Our editors give us the breakdown of this week’s biggest news stories
Scotland: Ryan Morrice
Jackson Carlaw was elected as the new leader for the Scottish Conservatives.
The UK government announced it was examining the feasibility of building a bridge between Northern Ireland and Scotland. It has been suggested that such a bridge could cost over £20 billion. Critics called it a ‘vanity project’.
UK: Ryan Morrice
The government approved the construction of the HS2 rail project. It would see travel times dramatically reduced between London, Birmingham, Manchester, and Leeds. With a finish date of 2040 and a price tag of £106 billion critics warned of potential delays and cost overruns.
Eight people who were being treated for coronavirus in the UK have been discharged from hospital after being tested negative for the virus. Only one person remains infected in the UK.
Boris Johnson reshuffled his cabinet. Sajid Javid unexpectedly resigned as Chancellor of the Exchequer and was replaced by Rishi Sunak.
The UK economy experienced no growth in the final quarter of 2019.
Europe: Charlie Whiteley
Far-right Italian politician Matteo Salvini is scheduled to go on trial for allegedly kidnapping migrants. This trial will bring Salvini and his anti-immigrant Lega Nord party further into the national spotlight. Already polling at 30%, he has risen in popularity due to anti-immigrant and law-and-order rhetoric.
English football club Manchester City have been banned from competing in European competition by Europe’s football governing body UEFA. The punishment also includes a 30m Euro fine. UEFA alleges that Manchester City overstated sponsorship income to comply with Financial Fair Play regulations, which are in place to halt unsustainable overspending by clubs.
Asia: Max Dowden
This week, Philippine president Rodrigo Duterte has finally followed through with anti-Washington rhetoric by officially backing out of a longstanding defense pact with the United States.
Meanwhile, India’s ruling Bharatiya Janata Party received a poor electoral performance in the country’s elections, in a sharp blow to the legitimacy of divisive Prime Minister Narendra Modi’s government.
Finally, the government of Singapore has announced a massive stimulus plan under its latest budget, in the hopes of countering the economic fallout of Coronavirus. It is believed that the ruling People’s Action Party may even call a snap election regarding the handling of the viral outbreak.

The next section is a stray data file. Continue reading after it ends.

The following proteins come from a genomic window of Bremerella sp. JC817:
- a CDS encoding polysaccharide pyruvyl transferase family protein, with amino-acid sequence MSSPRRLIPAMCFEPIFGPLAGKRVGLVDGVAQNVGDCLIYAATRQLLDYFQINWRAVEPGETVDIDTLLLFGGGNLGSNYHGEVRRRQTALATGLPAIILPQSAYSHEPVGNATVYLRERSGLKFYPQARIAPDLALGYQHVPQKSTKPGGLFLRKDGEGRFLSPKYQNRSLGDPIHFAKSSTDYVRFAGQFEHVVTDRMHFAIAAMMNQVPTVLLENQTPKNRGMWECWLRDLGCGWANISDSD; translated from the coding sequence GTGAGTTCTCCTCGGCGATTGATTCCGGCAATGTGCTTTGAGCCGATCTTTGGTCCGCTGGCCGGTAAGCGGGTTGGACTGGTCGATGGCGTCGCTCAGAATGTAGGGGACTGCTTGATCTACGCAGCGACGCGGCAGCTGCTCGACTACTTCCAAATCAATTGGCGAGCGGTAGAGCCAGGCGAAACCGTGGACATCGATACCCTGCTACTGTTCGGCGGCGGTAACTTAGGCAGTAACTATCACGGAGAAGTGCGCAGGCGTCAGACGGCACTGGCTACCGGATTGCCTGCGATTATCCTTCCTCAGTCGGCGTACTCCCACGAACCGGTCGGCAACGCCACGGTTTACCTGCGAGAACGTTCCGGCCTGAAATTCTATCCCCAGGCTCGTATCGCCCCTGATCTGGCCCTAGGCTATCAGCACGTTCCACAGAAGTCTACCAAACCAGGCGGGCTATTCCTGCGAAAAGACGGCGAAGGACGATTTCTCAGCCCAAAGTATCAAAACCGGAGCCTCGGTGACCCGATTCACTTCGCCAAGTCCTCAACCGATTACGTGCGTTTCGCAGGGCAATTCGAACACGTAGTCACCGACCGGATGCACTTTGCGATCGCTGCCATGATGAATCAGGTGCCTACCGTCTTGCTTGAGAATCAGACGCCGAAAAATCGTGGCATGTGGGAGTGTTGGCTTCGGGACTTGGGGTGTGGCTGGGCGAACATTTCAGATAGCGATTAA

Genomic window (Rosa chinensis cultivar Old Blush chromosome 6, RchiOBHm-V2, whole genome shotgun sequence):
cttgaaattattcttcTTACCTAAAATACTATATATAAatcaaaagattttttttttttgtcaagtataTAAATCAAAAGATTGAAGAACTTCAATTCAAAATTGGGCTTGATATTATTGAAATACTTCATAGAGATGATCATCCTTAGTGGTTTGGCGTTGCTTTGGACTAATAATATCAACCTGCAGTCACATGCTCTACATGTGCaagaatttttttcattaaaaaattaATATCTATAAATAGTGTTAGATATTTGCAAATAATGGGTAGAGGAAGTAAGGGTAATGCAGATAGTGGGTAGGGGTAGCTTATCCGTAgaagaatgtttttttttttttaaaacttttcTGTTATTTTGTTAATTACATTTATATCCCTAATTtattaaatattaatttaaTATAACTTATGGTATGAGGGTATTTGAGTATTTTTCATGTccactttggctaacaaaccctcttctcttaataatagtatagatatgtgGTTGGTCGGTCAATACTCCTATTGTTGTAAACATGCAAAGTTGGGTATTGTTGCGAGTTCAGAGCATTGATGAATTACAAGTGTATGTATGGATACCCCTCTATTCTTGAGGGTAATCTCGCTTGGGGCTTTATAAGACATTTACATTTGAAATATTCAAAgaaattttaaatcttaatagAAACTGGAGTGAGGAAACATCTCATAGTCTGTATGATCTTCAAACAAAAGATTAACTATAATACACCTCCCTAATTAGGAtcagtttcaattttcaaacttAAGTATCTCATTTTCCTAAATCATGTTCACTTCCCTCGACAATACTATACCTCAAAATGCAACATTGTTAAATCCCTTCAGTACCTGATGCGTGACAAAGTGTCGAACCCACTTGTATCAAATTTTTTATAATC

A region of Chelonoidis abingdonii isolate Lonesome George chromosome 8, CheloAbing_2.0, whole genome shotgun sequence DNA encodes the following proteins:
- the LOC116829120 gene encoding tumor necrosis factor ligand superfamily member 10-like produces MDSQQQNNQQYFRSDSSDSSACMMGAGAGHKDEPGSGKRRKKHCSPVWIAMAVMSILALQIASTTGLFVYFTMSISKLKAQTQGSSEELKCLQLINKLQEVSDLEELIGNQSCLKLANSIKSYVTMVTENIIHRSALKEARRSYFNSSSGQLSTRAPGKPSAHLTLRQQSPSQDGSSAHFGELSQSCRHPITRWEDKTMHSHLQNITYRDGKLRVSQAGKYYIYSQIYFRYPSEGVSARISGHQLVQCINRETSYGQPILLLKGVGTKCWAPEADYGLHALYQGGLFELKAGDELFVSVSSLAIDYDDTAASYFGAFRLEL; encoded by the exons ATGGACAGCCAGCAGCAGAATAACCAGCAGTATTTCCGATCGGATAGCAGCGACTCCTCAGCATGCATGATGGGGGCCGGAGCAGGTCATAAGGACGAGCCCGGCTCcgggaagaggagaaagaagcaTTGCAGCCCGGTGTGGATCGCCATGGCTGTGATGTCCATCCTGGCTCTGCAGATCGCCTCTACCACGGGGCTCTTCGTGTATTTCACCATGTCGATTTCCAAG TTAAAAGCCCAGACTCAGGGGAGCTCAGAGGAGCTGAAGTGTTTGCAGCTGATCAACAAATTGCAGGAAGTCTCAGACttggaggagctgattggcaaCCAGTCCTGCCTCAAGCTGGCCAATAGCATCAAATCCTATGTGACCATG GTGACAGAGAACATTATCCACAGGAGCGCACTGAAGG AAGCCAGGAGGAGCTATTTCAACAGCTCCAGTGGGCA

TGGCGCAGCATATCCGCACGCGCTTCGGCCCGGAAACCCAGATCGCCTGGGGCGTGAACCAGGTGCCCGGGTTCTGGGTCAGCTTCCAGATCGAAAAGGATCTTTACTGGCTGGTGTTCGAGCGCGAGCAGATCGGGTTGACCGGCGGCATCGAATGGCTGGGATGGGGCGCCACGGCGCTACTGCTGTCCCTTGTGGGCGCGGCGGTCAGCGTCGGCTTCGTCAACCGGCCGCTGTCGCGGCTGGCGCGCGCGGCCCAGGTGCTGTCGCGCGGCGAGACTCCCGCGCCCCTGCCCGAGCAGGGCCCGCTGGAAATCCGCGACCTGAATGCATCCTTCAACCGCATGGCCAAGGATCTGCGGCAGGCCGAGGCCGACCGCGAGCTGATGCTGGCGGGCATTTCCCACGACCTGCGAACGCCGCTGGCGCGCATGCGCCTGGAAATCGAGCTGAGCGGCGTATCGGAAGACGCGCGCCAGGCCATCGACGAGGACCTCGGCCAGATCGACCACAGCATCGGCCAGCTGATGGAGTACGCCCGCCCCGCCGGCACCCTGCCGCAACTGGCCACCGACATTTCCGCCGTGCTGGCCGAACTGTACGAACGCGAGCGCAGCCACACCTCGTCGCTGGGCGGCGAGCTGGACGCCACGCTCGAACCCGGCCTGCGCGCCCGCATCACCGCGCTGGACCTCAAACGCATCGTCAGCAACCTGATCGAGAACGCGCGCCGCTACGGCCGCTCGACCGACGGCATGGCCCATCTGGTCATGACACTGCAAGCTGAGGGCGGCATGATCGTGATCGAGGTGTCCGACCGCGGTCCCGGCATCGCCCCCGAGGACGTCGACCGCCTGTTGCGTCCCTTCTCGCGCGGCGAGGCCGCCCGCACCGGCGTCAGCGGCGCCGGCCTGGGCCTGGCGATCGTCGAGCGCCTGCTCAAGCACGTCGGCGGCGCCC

Africa: Lucy Wright
The coronavirus is continuing to have a negative impact on African economies. Latest reports show that the epidemic now threatens the airline industry, with a considerable decrease in the number of flights from Africa to China. Six airlines from the continent have suspended various routes amidst concerns surrounding the public health emergency.
In Morocco, Berber women have voiced concerns surrounding the pay and working conditions in the argan oil industry. The predominantly female workforce normally make less than £170 a month, below the Moroccan recommended minimum wage, despite the lucrative profits made in the industry as demand for argan oil increases following studies demonstrating the product’s health benefits.
Americas: Alex Watt
President Trump has tweeted he has “the legal right” to intervene in criminal cases after his attorney general, William Barr, complained White House tweets were making his job “impossible”. President Trump has claimed he has not meddled in any cases, but Mr Barr spoke out after Trump reinvigorated his attack on the criminal trial of his ex-advisor, and long-time Republican insider, Roger Stone. Prosecutors have recommended Stone serve a stiff sentence, but the President disagrees. The Department of Justice was in recent times supposed to operate without political interference following the Watergate crisis in the early 1970s.
In Brazil, President Bolsonaro has controversially appointed Sergio Camargo to head the Palmares Cultural Foundation, an organisation responsible for promoting and maintaining the historic, social, cultural and economic values of black society in Brazil. Mr Camargo describes himself on his social media as a “black right-winger, an anti-victimist”, and has previously used terms such as “nutella racism” to criticise younger activists.